Steele: I Will Do Something. And I Will Do It Now.

By Heather Steele

The only thing necessary for the triumph of evil is for good men to do nothing.” – Edmund Burke

“Bad men need nothing more to compass their ends, than that good men should look on and do nothing.”  John Stuart Mill, 1867

I watched the coverage, disgusted at what I saw. My three little girls watched beside me; the oldest asked me why all those people were fighting on TV. I tried to explain it to her, but how do you adequately explain a march of Neo-Nazis in 2017? I ended up telling her that some very hateful and badly-behaved people were yelling and throwing things at people they thought looked different from them.

And as I sat there, I thought to myself that someone should stand up and stop this. Someone should stand up and clearly condemn the marching with torches, the Nazi salutes, the chants of “blood and soil.” Someone should unequivocally state that this is not a group supported or condoned by the Republican Party. That we, as a nation, are better than this.

We are the nation of all men created equal, endowed by their Creator with certain inalienable rights. That yes, although any and all persons have free speech rights, that their words and actions were nonetheless deplorable and unacceptable, and that their hatred resulted in the death of a young woman.

I then watched our President equivocate, make excuses, and blame everyone. I watched him refuse to take a clear stand. I watched him clearly reading his script of Nazi condemnation, written for him because apparently he cannot think of how to condemn this behavior on his own. And then I watched as he took an obvious off-script turn and looked up to tell the crowd that he condemned the hatred, bigotry, and violence “on many sides – on many sides.”

There are sides here: they are the sides of good and evil. There can be no good in emulating the behavior of Nazis. There is nothing redeeming there – we cannot allow our President to try to allege that there were “fine people” in a crowd of torch-bearing, heil-shouting white supremacists.  To do anything but utterly condemn them is to excuse and justify their actions.

Tina Fey’s biting commentary on Weekend Update, where she shoved cake in her mouth while lamenting the horrors of what happened in Charlottesville, is a nod to Marie Antoinette’s “let them eat cake.”

Although some have derided Tina for what they believe was a recommendation that people stay home and stay quiet instead of fighting Neo-Nazi terrorism first hand, I believe that Tina’s intent (as she is a very intelligent woman, despite my disagreeing with some of her politics) was to point out, through satire, how many of us are watching this horror unfold and are sitting at home, filling our faces with cake, and doing nothing other than generally expressing our horror to our similarly-situated friends. That we are the very definition of privilege to have the ability to sit at home, peacefully, and watch these things unfold on TV, and then take no other action than to generally complain on Facebook.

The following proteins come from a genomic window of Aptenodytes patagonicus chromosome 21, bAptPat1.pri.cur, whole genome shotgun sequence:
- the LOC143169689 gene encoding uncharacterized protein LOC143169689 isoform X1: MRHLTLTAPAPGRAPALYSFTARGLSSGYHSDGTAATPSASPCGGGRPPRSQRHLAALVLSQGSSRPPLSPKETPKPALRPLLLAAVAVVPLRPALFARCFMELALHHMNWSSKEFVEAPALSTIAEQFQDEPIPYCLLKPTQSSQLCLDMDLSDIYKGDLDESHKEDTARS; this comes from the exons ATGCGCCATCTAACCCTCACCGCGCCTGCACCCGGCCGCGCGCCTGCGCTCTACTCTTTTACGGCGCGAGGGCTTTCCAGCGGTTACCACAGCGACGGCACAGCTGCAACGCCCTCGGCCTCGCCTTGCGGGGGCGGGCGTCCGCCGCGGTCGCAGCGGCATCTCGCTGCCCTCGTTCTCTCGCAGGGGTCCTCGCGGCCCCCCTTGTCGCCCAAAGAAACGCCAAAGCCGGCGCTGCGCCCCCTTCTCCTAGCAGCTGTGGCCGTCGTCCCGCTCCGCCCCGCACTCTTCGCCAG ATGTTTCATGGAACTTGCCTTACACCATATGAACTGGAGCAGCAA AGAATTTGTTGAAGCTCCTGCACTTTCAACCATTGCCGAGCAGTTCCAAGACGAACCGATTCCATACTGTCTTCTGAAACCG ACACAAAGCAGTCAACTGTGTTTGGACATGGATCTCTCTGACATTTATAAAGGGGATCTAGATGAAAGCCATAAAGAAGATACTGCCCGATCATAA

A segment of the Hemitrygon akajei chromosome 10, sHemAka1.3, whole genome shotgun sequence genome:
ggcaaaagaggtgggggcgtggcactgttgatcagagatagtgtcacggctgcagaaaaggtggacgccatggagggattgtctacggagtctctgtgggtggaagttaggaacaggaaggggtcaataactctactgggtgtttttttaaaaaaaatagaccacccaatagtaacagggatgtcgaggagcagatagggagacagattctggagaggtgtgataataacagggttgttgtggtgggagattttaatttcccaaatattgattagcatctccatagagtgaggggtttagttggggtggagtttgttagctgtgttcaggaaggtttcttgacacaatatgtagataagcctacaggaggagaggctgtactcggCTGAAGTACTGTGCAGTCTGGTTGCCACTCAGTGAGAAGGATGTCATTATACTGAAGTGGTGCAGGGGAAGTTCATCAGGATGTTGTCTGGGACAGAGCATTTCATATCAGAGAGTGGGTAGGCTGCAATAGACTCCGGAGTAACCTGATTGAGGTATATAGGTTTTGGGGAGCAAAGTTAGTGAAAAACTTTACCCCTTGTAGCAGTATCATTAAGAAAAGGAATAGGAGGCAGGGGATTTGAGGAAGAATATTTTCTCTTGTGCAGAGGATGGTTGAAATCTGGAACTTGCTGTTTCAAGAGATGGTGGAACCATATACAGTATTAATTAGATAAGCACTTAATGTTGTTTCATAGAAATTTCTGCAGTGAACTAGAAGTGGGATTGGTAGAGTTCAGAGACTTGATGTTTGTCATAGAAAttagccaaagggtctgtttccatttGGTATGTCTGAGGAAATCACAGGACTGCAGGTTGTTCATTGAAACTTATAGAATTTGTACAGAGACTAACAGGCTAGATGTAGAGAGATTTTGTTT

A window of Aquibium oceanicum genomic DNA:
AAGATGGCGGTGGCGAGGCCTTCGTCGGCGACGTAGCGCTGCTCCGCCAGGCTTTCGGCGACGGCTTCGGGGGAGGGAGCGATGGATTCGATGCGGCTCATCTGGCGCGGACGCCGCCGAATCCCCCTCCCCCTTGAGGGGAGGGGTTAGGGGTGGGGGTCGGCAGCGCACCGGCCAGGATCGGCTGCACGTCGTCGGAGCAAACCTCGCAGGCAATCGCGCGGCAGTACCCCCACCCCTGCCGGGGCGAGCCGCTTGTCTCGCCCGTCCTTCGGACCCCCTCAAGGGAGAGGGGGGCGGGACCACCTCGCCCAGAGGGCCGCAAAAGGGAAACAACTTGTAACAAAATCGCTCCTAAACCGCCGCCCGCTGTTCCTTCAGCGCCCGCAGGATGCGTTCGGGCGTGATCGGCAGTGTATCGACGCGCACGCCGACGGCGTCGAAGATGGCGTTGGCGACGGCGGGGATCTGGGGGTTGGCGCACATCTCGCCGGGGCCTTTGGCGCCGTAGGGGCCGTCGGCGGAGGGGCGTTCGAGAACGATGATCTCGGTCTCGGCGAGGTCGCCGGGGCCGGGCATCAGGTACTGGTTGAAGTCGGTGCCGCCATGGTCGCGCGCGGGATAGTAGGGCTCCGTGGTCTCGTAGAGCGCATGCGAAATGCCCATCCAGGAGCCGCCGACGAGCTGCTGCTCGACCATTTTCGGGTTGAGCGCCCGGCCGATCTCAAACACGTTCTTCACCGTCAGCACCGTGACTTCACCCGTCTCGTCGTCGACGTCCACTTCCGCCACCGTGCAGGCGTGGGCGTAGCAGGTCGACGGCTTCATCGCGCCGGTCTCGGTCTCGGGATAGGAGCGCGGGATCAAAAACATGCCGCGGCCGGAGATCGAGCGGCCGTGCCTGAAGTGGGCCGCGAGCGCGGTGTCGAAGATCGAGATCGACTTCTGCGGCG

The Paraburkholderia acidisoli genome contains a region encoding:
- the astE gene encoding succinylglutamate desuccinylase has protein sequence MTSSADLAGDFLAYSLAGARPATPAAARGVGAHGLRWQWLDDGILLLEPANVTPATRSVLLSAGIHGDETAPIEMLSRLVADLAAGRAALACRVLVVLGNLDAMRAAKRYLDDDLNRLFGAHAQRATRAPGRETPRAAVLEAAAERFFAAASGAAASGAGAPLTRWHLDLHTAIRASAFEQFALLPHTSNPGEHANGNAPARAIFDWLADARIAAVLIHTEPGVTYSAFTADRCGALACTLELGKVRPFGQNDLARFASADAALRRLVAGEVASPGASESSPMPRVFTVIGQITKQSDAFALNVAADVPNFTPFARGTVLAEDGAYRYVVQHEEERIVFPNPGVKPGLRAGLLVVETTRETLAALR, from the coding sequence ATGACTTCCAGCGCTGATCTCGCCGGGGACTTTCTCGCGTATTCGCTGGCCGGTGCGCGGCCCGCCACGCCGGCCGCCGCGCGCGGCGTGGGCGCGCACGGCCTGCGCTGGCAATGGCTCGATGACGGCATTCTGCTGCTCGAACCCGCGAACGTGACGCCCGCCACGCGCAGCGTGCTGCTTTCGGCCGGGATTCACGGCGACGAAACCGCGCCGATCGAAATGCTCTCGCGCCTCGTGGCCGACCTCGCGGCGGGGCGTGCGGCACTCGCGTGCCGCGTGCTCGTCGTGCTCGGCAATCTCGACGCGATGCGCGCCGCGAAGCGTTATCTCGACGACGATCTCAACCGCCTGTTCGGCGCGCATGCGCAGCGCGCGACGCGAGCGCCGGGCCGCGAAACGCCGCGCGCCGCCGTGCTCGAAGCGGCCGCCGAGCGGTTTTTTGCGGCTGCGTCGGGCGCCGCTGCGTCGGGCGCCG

Edmund Burke is often attributed with the quote: “The only thing necessary for evil to triumph is for good men to do nothing.” John Stuart Mill’s quote at the top of this article states a similar refrain: “Bad men need nothing more to compass their ends, than that good men should look on and do nothing.”

In the several days after the violence in Charlottesville, a picture made the social media rounds. It was a black and white photograph from the 1940s, depicting a group of mothers, standing naked, holding their babies close to their chests, clutching their young children’s hands, and waiting to be killed by Nazi bullets.

I first saw it as I sat in the Prince William County Courthouse, having just finished arguing a motion.  It wrenched my heart wide open: I pictured myself, standing in that line, humiliated and terrified, holding my one year old little girl close to me, the other two girls standing at my sides, looking up at me, questioning why this was happening to us. I looked at that photograph, and then I looked at my suit jacket on my arms, my bag of court paperwork beside me on the bench, my ability to vote, to practice law, to represent clients and argue motions. To quote my favorite musical, Hamilton, “How lucky I am to be alive right now.”

And then I knew that I couldn’t just sit here and weep at the horrors of history while I ate cake and did nothing. That I have to stand up. That I have to tell the world that I am a Republican Woman who does not accept or condone how our President has handled his Presidency thus far. That I respect the office of President too much to allow his behavior to go unchallenged. That I have to get involved, to make myself heard, to speak on behalf of others who I know feel the same as I do. That I have been given this moment in history, this incredible opportunity to be a mother and a practicing attorney, and that to sit quietly on the political sidelines would be to squander that opportunity.

That the only thing needed for this present evil to triumph is for me to do nothing. And I will not do nothing. I will not be silent. I will not be quiet anymore. I don’t know yet the precise plan that is unfolding, but I will not sit by and bemoan our nation’s state without taking action.

Edmund Burke is also credited as having said: “Nobody made a greater mistake than he who did nothing because he could do only a little.” Even if I can only do a little, I will do something. And I will do it now.


Heather Steele is a litigation partner practicing in Northern Virginia who is working on a book about her experiences as a litigation attorney. Mom to three young daughters, she writes about parenting and lawyering on her blog, “What’s The Deal, Heather Steele.”